Sub-Saharan Africa, all too often afflicted by financially dubious officials and vindictive strongmen, is the sort of place where a satirist can find rich pickings. Unfortunately they might not let you get away so easily with such scrumping. It’s not very surprising then that ten-a-penny laughs aren’t the first thing to comes to mind thinking about the region and, beyond that, local satirical titles hardly have the sort of familiarity that sends the tip of your tongue wagging.
Yet they do exist: in Senegal, Le Cafard libéré; in Burkina Faso, the Journal du Jeudi and l’Etaloon; in Benin, the Canard du Golfe; in Guinea, Le Lynx; in Mali, Le Canard déchaîné; to name a couple.1 (It’s interesting how many of these countries – of the Francophonie, or France’s former colonies in North Africa – take their satirical lead from their former liege, with, as you can see, a proliferation of ‘canard’ or duck-related names, or wordplay on that particularly esteemed title.)
Of the various recent misfortunes to befall the region there is none more tragic than the Central African Republic. CAR, a typically arbitrarily carved-out ex-colonial country with an extraordinarily arbitrary name, has seen vicious internecine fighting between Muslim militia (known as the Séléka, who staged a coup) and Christian militia (known as the anti-balaka). Deeply exasperated French and African peacekeepers are trying to keep space between them; this has now been going on multiple months.
Like its kindred in the sub-Sahara, cartooning as comment is something of a rarity in the CAR. There are some active practitioners (page in French), the most prominent among these being Didier Kassaï, who has been active since the late 90s. Kassaï has worked for various news sheets and knows how to chalk up a snipe or two.
Drawn by Kassaï in 2013 in anticipation of elections in the CAR in 2014. Title: ‘On your bags of salt, get set, go!’ (play on ‘à vos marques, prêts, partez!’, the French three-command racing cue) The politician is balancing various essential resources, with the sack of promises most vulnerable and dependent on the top. Thought: “Just a little more effort again and that’ll do for 2014. I hope I’ll have everything ready!” Sign: ‘Population in distress’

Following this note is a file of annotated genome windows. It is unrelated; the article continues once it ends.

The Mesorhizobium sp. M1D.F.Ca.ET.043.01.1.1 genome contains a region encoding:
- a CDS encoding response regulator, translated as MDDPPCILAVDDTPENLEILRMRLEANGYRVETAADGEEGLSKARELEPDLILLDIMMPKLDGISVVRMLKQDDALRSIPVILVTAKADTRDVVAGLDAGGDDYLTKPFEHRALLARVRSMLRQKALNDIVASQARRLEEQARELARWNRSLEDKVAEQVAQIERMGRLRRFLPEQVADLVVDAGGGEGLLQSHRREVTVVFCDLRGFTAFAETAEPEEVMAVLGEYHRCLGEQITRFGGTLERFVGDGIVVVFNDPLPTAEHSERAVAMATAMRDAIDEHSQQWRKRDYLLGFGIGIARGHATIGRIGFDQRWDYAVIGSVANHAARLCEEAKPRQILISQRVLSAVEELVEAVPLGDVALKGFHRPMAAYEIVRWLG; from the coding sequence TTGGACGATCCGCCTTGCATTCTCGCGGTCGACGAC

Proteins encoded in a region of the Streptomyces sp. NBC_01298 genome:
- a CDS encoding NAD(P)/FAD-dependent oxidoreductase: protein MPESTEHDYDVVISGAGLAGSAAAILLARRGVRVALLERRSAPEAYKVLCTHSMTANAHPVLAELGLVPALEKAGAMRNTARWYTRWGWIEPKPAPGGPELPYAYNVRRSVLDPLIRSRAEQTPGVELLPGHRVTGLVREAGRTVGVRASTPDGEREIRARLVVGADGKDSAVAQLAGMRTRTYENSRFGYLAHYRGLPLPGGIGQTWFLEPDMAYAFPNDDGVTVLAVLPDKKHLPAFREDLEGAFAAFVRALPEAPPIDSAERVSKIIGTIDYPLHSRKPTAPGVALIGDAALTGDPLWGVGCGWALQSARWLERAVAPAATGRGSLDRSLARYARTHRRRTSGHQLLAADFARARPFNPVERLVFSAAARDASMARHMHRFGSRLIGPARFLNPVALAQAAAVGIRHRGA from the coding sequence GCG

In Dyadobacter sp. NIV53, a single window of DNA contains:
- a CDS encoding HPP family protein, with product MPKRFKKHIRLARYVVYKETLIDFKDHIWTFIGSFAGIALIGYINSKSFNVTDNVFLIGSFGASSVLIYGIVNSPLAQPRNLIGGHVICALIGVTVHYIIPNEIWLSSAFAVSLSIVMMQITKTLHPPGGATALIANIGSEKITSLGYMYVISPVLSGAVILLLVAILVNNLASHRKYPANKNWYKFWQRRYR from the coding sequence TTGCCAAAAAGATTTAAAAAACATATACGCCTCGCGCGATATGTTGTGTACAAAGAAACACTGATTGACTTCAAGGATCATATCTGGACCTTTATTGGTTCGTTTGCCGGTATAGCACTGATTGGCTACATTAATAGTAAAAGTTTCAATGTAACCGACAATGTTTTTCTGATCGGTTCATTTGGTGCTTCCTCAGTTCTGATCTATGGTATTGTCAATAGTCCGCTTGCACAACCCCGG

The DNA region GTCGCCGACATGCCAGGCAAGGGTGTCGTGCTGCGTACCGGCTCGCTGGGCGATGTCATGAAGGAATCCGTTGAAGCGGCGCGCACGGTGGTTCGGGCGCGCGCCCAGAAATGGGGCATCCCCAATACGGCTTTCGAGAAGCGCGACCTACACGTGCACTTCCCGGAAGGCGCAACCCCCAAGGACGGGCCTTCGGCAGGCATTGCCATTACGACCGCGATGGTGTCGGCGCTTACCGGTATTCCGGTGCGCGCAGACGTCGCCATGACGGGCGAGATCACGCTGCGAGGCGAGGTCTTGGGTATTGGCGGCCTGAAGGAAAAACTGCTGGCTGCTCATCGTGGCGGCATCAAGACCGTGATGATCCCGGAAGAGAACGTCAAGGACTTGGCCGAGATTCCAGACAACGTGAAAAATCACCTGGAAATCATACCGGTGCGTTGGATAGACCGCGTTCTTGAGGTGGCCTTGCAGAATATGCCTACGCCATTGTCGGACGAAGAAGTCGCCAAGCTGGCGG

Things have taken more of a serious turn in Kassaï’s work after the most recent spate of violence late last year, however. Kassaï has taken up refuge on the French journal La Revue dessinée, where he is now regularly documenting the unfathomable horror of the CAR débâcle in something of a more palatable and accessible way – although no less morally involving.
Extract from Kassaï’s illustrations on La Revue. (media in French)
Kassaï has humbly said that his work is better known (and indeed rewarded) than his person, ironically no thanks to the black market in the country, which has made some of said illustrations cheaper to get hold of than other longer albums of his. But he doesn’t seem overly exercised by this. He wants to spearhead appreciation and practice of his craft in his country; and its visual potency is the main thing. “The cartoon is, for me, the only effective weapon [La bande dessinée est, pour moi, la seule arme efficace],” said Kassaï in 2011.2 A solid faith, when all others in the land have lost all pretence to pacifism.
1. List taken from an article of May 2012 on Global Voices, an international citizen blogging website.
2. Quoted from an interview from 2011 with Takam Tikou, an online literary review website for children and young people in Africa, the Middle East, the Caribbean and South Asia, run by the National Centre for Children’s Literature in France. (French)